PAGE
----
Attorney: Student Accused of Ethnic Intimidation Unaware of Swastika Meaning
The defense attorney for a Penn State student accused of ethnic intimidation targeting a Jewish fraternity says his client did not know the meaning behind swastikas and other anti-Semitic language connected to the crime.
Matt McClenahen, defense attorney for Hayden Grom, says when the vandalism occurred his client was oblivious to the history of the Nazis and National Socialism like many other young people in the United States.
"He's completely ignorant of 20th Century history. His actions were born out of complete ignorance of what he was doing," says McClenahen. "A lot of American kids, quite frankly, are clueless about history and he's in that category."
In December, State College police charged Grom, 19, of New Fairfield, Conn., and Eric Hyland, 20, of Export, with ethnic intimidation, criminal mischief and disorderly conduct.
The charges stem from a November incident in which the men allegedly spray-painted 12 vehicles, a dumpster and a garage near Beta Sigma Beta Fraternity on Berry Alley. The graffiti included sexual images and words, swastikas, anti-Semitic language, the initials "K.K.K." and random scribbling, according to police.
The evidence against Hyland and Grom came from surveillance footage of the crime, as well as information given to police by a tipster who identified Hyland and Grom as the people who committed the vandalism, police say.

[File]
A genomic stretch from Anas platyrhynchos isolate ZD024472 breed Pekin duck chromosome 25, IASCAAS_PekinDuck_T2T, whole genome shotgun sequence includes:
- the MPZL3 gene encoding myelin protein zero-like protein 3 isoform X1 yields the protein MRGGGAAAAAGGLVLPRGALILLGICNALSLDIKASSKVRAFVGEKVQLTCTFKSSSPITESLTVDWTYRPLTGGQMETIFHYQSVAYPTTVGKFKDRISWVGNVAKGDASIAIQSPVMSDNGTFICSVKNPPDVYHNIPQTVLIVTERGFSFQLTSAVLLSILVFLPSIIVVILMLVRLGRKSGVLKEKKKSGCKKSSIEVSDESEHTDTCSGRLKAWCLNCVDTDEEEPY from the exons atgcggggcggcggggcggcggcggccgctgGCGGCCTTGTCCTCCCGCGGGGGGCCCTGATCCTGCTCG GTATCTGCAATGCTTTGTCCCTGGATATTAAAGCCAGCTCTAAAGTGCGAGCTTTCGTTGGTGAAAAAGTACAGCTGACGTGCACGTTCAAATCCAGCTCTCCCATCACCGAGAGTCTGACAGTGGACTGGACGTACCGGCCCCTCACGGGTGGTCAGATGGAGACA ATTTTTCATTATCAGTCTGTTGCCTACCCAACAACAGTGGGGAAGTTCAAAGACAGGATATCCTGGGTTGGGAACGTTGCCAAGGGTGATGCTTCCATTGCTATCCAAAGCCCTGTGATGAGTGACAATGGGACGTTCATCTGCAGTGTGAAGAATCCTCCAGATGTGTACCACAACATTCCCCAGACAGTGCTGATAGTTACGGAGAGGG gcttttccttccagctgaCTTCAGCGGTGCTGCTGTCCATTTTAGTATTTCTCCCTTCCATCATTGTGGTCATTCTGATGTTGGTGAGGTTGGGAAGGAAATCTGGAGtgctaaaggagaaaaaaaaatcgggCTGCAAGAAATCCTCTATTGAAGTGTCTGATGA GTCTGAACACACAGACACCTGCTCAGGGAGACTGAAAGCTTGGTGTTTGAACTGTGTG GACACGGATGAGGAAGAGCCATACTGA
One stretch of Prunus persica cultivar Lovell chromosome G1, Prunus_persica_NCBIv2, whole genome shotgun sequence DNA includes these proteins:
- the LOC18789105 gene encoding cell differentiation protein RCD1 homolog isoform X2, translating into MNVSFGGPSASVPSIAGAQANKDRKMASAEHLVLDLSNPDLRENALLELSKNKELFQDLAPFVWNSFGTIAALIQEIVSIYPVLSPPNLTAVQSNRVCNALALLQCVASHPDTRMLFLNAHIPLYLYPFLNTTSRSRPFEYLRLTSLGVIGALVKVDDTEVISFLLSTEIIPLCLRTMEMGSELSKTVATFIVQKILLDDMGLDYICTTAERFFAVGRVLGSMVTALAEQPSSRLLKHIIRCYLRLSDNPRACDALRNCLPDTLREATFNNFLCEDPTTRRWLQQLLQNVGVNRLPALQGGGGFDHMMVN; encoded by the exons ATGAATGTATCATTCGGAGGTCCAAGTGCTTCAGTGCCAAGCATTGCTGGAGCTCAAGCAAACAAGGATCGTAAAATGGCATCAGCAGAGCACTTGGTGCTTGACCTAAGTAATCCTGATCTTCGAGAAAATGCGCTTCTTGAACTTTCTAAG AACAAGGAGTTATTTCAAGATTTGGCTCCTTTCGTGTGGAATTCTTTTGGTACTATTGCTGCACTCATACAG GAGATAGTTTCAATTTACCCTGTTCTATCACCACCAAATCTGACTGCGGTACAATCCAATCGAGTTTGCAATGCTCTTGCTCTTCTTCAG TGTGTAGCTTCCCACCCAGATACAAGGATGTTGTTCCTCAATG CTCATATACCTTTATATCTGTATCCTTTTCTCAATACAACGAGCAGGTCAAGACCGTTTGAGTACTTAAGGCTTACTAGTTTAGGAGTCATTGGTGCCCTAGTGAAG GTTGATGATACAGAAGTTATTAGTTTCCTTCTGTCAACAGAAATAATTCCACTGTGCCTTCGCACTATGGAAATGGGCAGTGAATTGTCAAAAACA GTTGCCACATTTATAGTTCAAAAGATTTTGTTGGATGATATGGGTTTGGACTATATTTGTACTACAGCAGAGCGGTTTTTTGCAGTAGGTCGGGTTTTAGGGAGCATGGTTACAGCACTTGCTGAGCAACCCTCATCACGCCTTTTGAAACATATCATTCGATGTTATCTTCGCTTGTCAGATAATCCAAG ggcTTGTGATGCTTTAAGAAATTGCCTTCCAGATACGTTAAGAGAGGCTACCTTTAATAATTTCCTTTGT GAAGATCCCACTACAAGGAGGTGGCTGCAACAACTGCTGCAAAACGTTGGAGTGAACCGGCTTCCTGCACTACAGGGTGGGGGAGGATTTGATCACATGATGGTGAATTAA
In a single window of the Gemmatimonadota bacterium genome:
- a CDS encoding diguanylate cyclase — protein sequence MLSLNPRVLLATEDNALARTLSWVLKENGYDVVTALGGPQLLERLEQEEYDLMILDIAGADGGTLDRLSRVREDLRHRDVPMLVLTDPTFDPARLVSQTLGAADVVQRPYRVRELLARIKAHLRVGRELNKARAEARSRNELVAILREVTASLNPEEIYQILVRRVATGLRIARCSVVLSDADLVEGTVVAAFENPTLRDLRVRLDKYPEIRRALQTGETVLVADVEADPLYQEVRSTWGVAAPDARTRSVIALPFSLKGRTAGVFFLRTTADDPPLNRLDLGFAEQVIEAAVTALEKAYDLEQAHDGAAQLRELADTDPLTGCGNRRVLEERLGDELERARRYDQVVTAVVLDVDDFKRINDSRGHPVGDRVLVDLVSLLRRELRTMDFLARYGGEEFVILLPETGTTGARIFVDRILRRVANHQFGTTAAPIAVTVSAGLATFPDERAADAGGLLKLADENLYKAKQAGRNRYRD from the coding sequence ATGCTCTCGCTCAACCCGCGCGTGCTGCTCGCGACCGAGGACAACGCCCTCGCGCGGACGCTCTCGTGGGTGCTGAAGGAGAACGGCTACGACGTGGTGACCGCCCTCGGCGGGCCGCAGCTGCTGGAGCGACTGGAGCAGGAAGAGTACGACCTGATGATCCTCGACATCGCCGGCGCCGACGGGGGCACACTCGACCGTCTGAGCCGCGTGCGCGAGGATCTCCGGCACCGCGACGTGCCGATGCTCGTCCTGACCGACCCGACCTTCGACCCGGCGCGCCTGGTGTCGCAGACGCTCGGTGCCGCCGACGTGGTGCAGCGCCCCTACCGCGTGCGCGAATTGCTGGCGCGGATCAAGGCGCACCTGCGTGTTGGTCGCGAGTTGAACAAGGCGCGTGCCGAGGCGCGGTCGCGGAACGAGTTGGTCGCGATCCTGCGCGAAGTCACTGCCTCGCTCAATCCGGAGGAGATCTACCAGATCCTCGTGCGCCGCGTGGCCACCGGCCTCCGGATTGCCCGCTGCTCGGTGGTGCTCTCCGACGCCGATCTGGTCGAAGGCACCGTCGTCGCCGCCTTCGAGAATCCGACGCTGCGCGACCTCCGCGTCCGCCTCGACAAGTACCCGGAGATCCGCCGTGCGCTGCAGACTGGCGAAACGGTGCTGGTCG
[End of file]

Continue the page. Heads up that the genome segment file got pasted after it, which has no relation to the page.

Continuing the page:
McClenahen says his client copied his co-defendant and spray-painted one swastika.
"He's very remorseful. He's one of the most remorseful clients I've ever had," says McClenahen.
McClenahen says he has suggested his client watch films and read books related to the history of Nazis and National Socialism.
"I think it's important for his healing process," McClenahen says.
Both defendants have waived their right to a preliminary hearing. Right now, McClenahen says it is unclear what will happen with his client's case. A pre-trial hearing is slated for March 20.
"It's too early to tell. It's a unique case so it's hard to predict what will happen," says McClenahen.
Both defendants were suspended from Penn State until the fall semester, says McClenahen. Penn State Spokeswoman Lisa Powers says their case is before the Office of Student Conduct and has not yet been finalized. The university previously said the defendants were expelled from their fraternity, Acacia.
It is unclear whether the defendants will have an opportunity to participate in the county's alternative sentencing program, Accelerated Rehabilitative Disposition (ARD).
ARD is a pre-trial intervention program operated out of the district attorney's office. It is intended to help eliminate court costs for non-violent offenders. Defendants in ARD can avoid jail time and have their records cleared if they meet requirements set by a judge.
Mark Bolkovac, defense attorney for Hyland, did not return a request Monday for comment.